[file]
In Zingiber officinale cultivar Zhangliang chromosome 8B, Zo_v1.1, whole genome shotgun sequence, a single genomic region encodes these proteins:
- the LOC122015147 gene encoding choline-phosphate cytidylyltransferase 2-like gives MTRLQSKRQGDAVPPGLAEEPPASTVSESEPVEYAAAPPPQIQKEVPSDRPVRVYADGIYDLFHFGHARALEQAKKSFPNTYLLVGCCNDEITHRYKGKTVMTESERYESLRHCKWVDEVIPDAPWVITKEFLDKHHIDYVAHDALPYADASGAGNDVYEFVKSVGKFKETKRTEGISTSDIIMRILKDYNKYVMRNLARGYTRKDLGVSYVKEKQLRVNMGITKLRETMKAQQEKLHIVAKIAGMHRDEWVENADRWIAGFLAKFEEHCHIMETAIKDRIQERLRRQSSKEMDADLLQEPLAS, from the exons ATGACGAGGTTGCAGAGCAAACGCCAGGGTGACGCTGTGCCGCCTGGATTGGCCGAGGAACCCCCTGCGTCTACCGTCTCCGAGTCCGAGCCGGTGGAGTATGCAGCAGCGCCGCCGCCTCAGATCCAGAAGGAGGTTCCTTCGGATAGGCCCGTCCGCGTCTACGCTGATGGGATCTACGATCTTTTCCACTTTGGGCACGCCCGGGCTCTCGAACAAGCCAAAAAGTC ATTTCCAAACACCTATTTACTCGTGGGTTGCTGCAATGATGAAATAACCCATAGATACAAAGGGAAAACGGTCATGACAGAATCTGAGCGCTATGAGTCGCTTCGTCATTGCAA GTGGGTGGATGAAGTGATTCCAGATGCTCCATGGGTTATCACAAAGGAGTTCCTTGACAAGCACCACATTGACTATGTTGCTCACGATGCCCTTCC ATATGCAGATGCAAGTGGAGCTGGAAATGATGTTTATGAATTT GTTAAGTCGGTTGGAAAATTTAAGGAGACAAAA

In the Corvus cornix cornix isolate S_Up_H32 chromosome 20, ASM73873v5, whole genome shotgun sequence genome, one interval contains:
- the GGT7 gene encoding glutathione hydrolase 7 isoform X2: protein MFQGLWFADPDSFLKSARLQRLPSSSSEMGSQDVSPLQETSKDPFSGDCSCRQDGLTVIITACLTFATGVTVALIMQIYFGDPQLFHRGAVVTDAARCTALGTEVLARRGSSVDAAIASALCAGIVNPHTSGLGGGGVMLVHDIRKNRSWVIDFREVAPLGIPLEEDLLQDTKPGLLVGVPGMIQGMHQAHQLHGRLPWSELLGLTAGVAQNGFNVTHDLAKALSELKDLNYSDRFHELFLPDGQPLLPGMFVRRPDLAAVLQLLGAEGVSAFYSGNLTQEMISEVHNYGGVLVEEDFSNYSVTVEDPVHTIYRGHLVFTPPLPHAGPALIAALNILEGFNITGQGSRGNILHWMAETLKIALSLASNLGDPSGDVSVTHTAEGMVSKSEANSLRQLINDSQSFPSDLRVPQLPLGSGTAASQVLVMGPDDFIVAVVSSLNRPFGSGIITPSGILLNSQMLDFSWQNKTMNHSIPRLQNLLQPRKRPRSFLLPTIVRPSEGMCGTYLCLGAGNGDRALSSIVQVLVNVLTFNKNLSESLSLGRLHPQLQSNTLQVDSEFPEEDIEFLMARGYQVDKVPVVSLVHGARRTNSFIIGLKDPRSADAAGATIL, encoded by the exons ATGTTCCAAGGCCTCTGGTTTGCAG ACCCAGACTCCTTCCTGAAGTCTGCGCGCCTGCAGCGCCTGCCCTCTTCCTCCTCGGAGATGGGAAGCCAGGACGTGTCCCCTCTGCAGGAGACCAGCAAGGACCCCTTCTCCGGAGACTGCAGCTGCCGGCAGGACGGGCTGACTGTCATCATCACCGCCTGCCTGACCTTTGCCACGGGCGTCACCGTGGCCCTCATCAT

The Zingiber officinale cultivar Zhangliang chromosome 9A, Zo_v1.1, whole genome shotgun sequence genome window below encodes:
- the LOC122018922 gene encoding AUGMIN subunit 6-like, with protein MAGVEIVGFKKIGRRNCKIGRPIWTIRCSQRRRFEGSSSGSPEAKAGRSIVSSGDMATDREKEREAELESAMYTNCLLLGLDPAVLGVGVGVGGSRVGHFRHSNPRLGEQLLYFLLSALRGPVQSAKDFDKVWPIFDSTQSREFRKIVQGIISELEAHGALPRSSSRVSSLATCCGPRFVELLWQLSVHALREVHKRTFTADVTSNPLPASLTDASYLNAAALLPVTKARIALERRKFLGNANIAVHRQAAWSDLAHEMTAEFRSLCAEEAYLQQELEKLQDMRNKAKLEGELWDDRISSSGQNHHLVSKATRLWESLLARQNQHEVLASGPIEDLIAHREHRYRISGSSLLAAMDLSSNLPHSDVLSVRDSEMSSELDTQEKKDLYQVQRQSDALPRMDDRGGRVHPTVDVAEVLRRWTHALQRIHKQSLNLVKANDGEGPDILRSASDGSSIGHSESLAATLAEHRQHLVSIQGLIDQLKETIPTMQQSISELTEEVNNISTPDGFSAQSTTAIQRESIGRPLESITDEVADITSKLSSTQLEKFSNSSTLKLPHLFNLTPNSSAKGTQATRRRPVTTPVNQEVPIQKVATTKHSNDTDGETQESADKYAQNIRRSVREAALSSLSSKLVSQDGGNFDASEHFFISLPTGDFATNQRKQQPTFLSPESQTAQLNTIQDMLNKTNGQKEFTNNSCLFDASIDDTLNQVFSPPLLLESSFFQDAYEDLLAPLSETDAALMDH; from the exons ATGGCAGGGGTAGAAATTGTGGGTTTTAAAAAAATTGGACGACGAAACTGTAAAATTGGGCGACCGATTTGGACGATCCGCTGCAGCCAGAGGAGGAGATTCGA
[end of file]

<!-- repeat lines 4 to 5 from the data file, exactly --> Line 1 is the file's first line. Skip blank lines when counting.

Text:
- the GGT7 gene encoding glutathione hydrolase 7 isoform X2: protein MFQGLWFADPDSFLKSARLQRLPSSSSEMGSQDVSPLQETSKDPFSGDCSCRQDGLTVIITACLTFATGVTVALIMQIYFGDPQLFHRGAVVTDAARCTALGTEVLARRGSSVDAAIASALCAGIVNPHTSGLGGGGVMLVHDIRKNRSWVIDFREVAPLGIPLEEDLLQDTKPGLLVGVPGMIQGMHQAHQLHGRLPWSELLGLTAGVAQNGFNVTHDLAKALSELKDLNYSDRFHELFLPDGQPLLPGMFVRRPDLAAVLQLLGAEGVSAFYSGNLTQEMISEVHNYGGVLVEEDFSNYSVTVEDPVHTIYRGHLVFTPPLPHAGPALIAALNILEGFNITGQGSRGNILHWMAETLKIALSLASNLGDPSGDVSVTHTAEGMVSKSEANSLRQLINDSQSFPSDLRVPQLPLGSGTAASQVLVMGPDDFIVAVVSSLNRPFGSGIITPSGILLNSQMLDFSWQNKTMNHSIPRLQNLLQPRKRPRSFLLPTIVRPSEGMCGTYLCLGAGNGDRALSSIVQVLVNVLTFNKNLSESLSLGRLHPQLQSNTLQVDSEFPEEDIEFLMARGYQVDKVPVVSLVHGARRTNSFIIGLKDPRSADAAGATIL, encoded by the exons ATGTTCCAAGGCCTCTGGTTTGCAG ACCCAGACTCCTTCCTGAAGTCTGCGCGCCTGCAGCGCCTGCCCTCTTCCTCCTCGGAGATGGGAAGCCAGGACGTGTCCCCTCTGCAGGAGACCAGCAAGGACCCCTTCTCCGGAGACTGCAGCTGCCGGCAGGACGGGCTGACTGTCATCATCACCGCCTGCCTGACCTTTGCCACGGGCGTCACCGTGGCCCTCATCAT

The Zingiber officinale cultivar Zhangliang chromosome 9A, Zo_v1.1, whole genome shotgun sequence genome window below encodes: